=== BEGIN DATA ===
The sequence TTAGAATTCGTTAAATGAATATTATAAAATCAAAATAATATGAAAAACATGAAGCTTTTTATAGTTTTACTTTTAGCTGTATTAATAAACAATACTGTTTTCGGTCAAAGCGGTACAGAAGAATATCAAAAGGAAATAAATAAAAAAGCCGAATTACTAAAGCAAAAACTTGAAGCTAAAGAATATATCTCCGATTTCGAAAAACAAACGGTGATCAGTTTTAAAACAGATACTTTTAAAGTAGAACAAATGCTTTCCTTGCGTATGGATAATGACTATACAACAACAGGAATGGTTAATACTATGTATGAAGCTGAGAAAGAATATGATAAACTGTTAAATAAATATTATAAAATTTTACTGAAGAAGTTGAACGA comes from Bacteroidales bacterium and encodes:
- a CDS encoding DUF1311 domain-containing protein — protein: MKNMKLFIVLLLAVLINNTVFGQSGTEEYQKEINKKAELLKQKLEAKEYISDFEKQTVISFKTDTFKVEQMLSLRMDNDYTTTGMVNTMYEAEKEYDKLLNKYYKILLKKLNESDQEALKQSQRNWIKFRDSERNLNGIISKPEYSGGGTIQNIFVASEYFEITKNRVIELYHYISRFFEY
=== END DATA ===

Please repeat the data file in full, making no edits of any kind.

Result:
The sequence TTAGAATTCGTTAAATGAATATTATAAAATCAAAATAATATGAAAAACATGAAGCTTTTTATAGTTTTACTTTTAGCTGTATTAATAAACAATACTGTTTTCGGTCAAAGCGGTACAGAAGAATATCAAAAGGAAATAAATAAAAAAGCCGAATTACTAAAGCAAAAACTTGAAGCTAAAGAATATATCTCCGATTTCGAAAAACAAACGGTGATCAGTTTTAAAACAGATACTTTTAAAGTAGAACAAATGCTTTCCTTGCGTATGGATAATGACTATACAACAACAGGAATGGTTAATACTATGTATGAAGCTGAGAAAGAATATGATAAACTGTTAAATAAATATTATAAAATTTTACTGAAGAAGTTGAACGA comes from Bacteroidales bacterium and encodes:
- a CDS encoding DUF1311 domain-containing protein — protein: MKNMKLFIVLLLAVLINNTVFGQSGTEEYQKEINKKAELLKQKLEAKEYISDFEKQTVISFKTDTFKVEQMLSLRMDNDYTTTGMVNTMYEAEKEYDKLLNKYYKILLKKLNESDQEALKQSQRNWIKFRDSERNLNGIISKPEYSGGGTIQNIFVASEYFEITKNRVIELYHYISRFFEY